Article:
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Total shelves $11-billion Alberta oil sands mine

Rising costs for labour and materials have worked against the economics at the Joslyn oil sands mine.

Total SA

The Joslyn oil sands mine has been shelved indefinitely, a result of rising industry costs that made the $11-billion project financially untenable.

French energy powerhouse Total SA, along with its partners in the Joslyn north oil sands project, unanimously decided to put the project on hold because of rising cost pressures across the entire energy industry, said André Goffart, the head of Total's Canadian division.

"Joslyn is facing the same challenge most of the industry world-wide [is], in the sense that costs are continuing to inflate when the oil price and specifically the netbacks for the oil sands are remaining stable at best – squeezing the margins," he told reporters in a conference call.

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"We are still in the cycle within this industry where cost inflation in general is going much faster than price adjustments. We know that there is a rebalancing that needs to be done."

Major energy players have addressed a variety of industry challenges in recent years by becoming more selective with spending, developing projects in smaller chunks or postponing work in a bid to improve financial returns. Rising costs for labour and materials have long worked against the economics of new projects, and limited pipeline access to ship oil has weighed on prices for Alberta oil. Total is signed up to ship oil on three major undeveloped pipeline projects facing uncertainty: Keystone XL, Northern Gateway and the Trans Mountain expansion.

Mr. Goffart stressed that the Joslyn decision is due to the project's costs, saying its technology and execution plans must improve. Total and its partners will continue to focus "cost optimization" for Joslyn; layoffs are in the works for the French company's employees in Calgary.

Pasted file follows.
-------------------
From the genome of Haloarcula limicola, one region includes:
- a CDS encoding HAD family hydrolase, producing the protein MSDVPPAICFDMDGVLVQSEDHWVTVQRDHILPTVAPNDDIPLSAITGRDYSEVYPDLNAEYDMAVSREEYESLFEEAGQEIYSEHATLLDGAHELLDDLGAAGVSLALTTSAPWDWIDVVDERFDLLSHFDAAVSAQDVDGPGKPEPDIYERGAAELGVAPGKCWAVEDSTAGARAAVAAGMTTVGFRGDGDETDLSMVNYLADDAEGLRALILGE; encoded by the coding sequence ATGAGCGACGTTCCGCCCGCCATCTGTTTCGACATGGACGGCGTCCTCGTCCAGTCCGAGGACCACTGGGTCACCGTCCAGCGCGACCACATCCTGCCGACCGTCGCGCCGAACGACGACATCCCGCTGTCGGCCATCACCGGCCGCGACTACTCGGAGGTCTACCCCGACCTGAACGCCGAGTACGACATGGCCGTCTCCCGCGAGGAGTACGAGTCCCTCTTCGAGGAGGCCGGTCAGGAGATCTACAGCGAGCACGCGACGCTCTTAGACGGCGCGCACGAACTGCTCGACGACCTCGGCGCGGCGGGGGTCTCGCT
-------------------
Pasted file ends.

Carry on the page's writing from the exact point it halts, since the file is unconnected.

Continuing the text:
Joslyn has faced troubles before. Part of the development was originally designed to use wells rather than trucks and shovels in order to extract bitumen. That idea was abandoned when an overpressurized well blew up, creating a crater.

"I thought they would have stopped the project then," said Laura Lau, a senior vice-president and portfolio manager at Toronto's Brompton Funds. "But no. More good money after bad. Good money after bad."

Total controls 38.25 per cent of the Joslyn mine, Suncor Energy Inc. holds 36.75 per cent, Occidental Petroleum Corp. owns 15 per cent and Japan's Inpex Corp. holds the remaining 10 per cent.

Suncor, which did not join the Joslyn effort until 2010, said the project could be revived. "Joslyn is a quality resource with the potential to mine given the right design and execution strategy," spokeswoman Sneh Seetal said in an e-mail.

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Steve Williams, Suncor's chief executive officer, in August said the company will not make a decision on whether to proceed with the Joslyn mine until at least 2017.

Suncor and Total have teamed up on another mine, Fort Hills. That undeveloped project is widely regarded as more attractive than Joslyn. Mr. Williams, along with oil sands experts, did not believe it made sense to develop both Fort Hills and Joslyn at the same time. Suncor and Total in 2013 officially killed plans to proceed with their $11.6-billion Voyageur upgrader project because of rising costs, hoping it would be more profitable to ship unprocessed bitumen.

Other oil sands developments are going ahead. Canadian Natural Resources Ltd. recently said it plans to spend an additional $400-million on its Horizon oil sands expansion project this year. Steve Laut, CNRL's president, in early May said costs are favourable. Horizon, which went wildly over budget when it was first built, has an advantage over Joslyn now because it is expanding, rather than starting from scratch.

Total's Mr. Goffart would not say how much money has been spent on the Joslyn joint venture. Roughly 150 jobs in Total's Canadian division will be affected by the decision, he said, but the company will try to find places elsewhere in the company for some of those employees.

Total's ability to access capital was not a factor in the decision, Mr. Goffart said. "We know that mining projects are particularly challenging. New mining projects are all major projects and they are very capital intensive."

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About the Author

Carrie Tait joined the Globe in January, 2011, mainly reporting on energy from the Calgary bureau. Previously, she spent six years working for the National Post in both Calgary and Toronto. She has a master’s degree in journalism from the University of Western Ontario and a bachelor’s degree in political studies from the University of Saskatchewan. More

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